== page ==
Dish CEO Sees Path to Carriage Deal With Viacom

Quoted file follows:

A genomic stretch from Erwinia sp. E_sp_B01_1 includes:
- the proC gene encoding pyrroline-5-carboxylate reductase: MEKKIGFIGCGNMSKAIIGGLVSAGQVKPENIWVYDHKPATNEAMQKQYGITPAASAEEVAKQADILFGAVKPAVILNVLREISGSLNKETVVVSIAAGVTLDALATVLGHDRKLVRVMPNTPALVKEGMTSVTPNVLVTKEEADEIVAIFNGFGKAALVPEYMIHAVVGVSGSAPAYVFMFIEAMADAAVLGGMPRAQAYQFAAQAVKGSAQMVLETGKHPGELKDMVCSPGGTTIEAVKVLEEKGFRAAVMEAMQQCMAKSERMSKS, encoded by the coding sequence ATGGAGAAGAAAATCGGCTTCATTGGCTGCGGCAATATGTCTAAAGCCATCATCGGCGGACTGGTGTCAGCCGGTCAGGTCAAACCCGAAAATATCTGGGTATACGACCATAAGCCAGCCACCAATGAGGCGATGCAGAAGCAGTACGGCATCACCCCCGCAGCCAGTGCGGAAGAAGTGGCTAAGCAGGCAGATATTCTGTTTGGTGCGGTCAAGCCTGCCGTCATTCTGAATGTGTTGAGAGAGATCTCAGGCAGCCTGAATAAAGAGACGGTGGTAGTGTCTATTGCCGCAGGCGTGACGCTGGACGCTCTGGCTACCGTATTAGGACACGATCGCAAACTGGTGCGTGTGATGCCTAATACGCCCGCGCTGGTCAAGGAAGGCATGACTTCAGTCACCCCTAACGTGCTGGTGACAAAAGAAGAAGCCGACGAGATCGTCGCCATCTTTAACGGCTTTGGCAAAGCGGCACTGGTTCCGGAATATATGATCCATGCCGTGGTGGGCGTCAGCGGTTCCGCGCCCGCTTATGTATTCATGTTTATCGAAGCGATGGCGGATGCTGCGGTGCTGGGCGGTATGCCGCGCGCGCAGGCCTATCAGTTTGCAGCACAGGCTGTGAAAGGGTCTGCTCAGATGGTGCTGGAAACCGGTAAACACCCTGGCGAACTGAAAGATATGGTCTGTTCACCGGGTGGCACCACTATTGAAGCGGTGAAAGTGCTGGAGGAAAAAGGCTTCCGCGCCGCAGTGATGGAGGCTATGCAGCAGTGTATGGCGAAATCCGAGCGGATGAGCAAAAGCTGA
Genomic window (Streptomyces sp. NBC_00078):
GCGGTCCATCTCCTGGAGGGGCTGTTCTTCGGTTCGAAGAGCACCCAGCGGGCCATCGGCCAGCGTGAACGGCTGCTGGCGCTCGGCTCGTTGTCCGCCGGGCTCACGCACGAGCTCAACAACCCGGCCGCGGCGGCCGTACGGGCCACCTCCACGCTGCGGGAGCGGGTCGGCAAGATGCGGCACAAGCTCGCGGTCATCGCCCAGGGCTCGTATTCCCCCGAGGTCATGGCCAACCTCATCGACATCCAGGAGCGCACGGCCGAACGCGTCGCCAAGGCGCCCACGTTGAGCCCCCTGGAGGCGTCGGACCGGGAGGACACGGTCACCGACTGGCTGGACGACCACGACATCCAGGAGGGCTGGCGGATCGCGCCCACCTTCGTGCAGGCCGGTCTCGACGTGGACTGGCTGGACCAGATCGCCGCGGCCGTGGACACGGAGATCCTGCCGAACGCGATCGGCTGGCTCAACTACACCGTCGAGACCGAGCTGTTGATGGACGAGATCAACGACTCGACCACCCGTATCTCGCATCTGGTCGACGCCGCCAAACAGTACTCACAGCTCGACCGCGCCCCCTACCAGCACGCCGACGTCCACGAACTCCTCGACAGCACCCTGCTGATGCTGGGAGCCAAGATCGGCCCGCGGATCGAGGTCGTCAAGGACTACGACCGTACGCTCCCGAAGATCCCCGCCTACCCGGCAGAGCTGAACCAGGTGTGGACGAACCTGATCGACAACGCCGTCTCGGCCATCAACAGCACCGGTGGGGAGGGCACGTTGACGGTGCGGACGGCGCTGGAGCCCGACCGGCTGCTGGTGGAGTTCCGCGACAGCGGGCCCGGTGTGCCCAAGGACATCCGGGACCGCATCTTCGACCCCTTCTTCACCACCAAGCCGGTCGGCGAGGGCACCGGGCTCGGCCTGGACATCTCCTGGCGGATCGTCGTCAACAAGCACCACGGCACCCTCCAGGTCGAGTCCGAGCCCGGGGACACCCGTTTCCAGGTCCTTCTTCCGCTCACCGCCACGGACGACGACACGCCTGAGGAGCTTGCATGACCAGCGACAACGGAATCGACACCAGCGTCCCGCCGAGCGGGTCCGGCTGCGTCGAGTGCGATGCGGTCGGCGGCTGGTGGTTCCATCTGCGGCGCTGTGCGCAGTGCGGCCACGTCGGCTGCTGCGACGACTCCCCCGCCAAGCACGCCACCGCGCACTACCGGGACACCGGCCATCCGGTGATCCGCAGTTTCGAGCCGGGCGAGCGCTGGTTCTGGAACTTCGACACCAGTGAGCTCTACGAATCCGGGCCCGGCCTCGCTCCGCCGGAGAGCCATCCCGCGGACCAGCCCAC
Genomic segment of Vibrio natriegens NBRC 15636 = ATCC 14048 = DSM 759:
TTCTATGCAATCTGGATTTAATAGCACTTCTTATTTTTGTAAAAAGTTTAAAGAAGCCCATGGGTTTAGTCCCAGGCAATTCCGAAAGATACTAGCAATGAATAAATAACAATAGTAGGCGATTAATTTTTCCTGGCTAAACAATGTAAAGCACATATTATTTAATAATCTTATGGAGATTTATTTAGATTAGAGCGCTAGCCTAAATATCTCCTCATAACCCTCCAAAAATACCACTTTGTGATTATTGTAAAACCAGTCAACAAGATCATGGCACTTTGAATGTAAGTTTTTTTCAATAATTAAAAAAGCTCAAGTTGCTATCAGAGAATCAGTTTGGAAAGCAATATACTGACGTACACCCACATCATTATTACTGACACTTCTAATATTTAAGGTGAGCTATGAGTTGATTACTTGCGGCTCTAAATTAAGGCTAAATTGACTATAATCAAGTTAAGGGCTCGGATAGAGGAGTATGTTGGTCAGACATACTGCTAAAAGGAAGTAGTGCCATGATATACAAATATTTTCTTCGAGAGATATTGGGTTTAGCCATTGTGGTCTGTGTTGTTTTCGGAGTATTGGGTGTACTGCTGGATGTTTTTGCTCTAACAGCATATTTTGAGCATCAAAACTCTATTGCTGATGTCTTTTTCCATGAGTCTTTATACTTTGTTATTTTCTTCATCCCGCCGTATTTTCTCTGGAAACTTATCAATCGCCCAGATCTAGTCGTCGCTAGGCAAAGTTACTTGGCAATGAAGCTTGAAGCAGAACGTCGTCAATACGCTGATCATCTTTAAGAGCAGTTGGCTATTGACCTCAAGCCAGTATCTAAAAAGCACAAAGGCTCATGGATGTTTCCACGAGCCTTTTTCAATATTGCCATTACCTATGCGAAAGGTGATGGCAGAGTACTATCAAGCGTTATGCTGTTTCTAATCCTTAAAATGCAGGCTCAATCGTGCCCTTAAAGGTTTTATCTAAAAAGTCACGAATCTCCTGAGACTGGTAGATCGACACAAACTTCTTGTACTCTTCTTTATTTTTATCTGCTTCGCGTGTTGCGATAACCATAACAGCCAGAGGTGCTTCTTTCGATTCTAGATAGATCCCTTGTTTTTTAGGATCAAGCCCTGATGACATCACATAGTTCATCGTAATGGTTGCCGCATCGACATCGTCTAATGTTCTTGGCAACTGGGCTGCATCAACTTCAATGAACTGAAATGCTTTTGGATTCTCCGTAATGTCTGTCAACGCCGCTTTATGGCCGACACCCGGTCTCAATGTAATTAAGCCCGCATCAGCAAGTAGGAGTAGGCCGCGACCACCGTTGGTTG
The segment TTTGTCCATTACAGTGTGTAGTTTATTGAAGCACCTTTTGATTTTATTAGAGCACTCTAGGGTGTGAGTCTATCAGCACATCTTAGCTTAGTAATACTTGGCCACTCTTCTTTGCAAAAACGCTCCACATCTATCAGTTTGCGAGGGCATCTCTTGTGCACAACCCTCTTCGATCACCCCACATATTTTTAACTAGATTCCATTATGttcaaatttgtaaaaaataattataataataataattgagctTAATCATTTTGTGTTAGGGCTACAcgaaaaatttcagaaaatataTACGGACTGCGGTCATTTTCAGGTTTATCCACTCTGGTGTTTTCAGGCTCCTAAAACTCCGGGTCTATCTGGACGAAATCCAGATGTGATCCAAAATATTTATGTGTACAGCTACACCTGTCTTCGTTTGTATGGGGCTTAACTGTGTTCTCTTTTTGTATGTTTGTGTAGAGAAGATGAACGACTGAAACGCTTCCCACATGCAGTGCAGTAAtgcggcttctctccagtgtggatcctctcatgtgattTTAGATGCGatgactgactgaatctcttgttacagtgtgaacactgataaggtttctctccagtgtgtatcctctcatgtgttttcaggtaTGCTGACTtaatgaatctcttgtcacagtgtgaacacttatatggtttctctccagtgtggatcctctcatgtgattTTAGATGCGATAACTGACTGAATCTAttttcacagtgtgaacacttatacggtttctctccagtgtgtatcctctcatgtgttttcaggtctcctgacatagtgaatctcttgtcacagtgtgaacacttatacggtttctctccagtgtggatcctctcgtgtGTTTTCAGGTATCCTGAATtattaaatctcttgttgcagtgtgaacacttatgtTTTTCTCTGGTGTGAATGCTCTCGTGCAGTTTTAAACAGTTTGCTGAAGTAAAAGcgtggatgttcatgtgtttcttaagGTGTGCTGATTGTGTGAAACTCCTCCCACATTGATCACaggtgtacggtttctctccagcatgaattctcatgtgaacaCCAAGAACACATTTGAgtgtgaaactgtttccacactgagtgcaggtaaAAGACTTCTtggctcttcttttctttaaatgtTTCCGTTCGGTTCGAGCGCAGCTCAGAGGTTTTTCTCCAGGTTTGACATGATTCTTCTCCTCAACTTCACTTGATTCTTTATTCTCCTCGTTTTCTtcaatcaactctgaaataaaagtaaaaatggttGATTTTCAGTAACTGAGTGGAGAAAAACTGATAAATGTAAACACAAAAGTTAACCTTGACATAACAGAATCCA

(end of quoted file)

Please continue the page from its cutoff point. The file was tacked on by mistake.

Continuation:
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Dish Network Corp. Chief Executive Charlie Ergen said he sees a potential path to reaching a new carriage deal with Viacom Inc. but is prepared to move on if the two companies can't come to terms on price.  Dish's contract to carry Viacom's channels is set to expire at 11:59 p.m. ET Wednesday, meaning channels including Nickelodeon, Comedy Central and MTV could go off the air for Dish's 13.9 million customers if no deal is struck. Viacom this week said discussions had broken down and accused Dish of making unreasonable demands.  "Last week I didn't see a path with Viacom," Mr. Ergen, who is also chairman, said on Dish's earnings call on Wednesday. But the tone was more productive through the weekend, he said. "There actually probably is a path to continue carriage. But it's not done yet. And obviously the devil's in the details."  Mr. Ergen said he would like to reach a deal with Viacom, if possible. But, "we're prepared to move on as Suddenlink and others have done without the content," he said.  Viacom on Tuesday began running a crawl on its channels for Dish customers informing them of the contentious state of negotiations.  "Consumers have spoken loudly and clearly," Viacom said in a statement Wednesday. "Over the past 24 hours, hundreds of thousands of concerned subscribers have reached out to implore Dish to negotiate reasonable terms with Viacom for continued carriage of our networks. Based on year-to-date Nielsen data, our networks represent nearly one fifth of cable viewership on Dish, which gives Dish enormous incentive to renew our agreement. As a long-standing partner, we are hopeful that we can work together to reach a deal."  The discussions have been a hot topic for Wall Street investors amid fears of escalating cord-cutting and because the monthly fees from pay-TV providers are a key source of revenue for media companies. Suddenlink Communications was among the cable operators that dropped Viacom's networks in 2014.  Dish is known for being a fierce negotiator in carriage negotiations, leading to multiple blackouts over the years. The latest battle comes as Dish's subscriber base declines.  On Wednesday, Dish said it added roughly 657,000 paid subscribers during the period ended March 31, compared with about 723,000 in the year-ago quarter. Net subscribers declined 23,000 in the first quarter, compared with a 35,000 gain last year.  The company closed the first quarter with roughly 13.9 million pay-TV subscribers, compared with 14 million at the end of the 2015 first quarter. Dish includes subscriptions to its Sling TV streaming service in its total pay-TV metrics.  The streaming service was launched last year as a skinny bundle of select channels, providing a cheaper option for consumers who want some live TV but who don't have traditional pay-TV subscriptions.  The original basic version of Sling TV includes channels from Walt Disney Co. such as ESPN, but only allows one stream at a time. Last week, Dish unveiled a new version of Sling TV that includes channels from 21st Century Fox and allows three simultaneous streams on different devices.  On Wednesday, Dish executives said the company is talking to Disney about potentially joining the multi-stream option, but the companies haven't yet come to an agreement. That would also drive up the price, executives said.  Sling TV CEO Roger Lynch said the strategy will remain to have a single-stream service and a multi-stream service to target different segments of the market.  Dish was able to post surprise profit growth in the first quarter, helped by sharply lower interest expenses, even as revenue grew less than expected.  Overall, the company reported profit of $389.3 million, or 84 cents a share, up from $351.5 million, or 76 cents, a year ago. Revenue increased to $3.79 billion from $3.72 billion in the prior-year period.  Analysts polled by Thomson Reuters had anticipated 62 cents a share on $3.8 billion in revenue.  Dish added 5,000 net broadband subscribers in the first quarter, bringing its total broadband base to about 628,000.  The company reported its interest expense nearly evaporated in the latest quarter, to $667,000 from $156.3 million in the year-earlier quarter. Meanwhile, operating expenses edged down 0.4%.  The company's stock, which is down 32% from a year ago, was flat at $47.40 in late afternoon trading.

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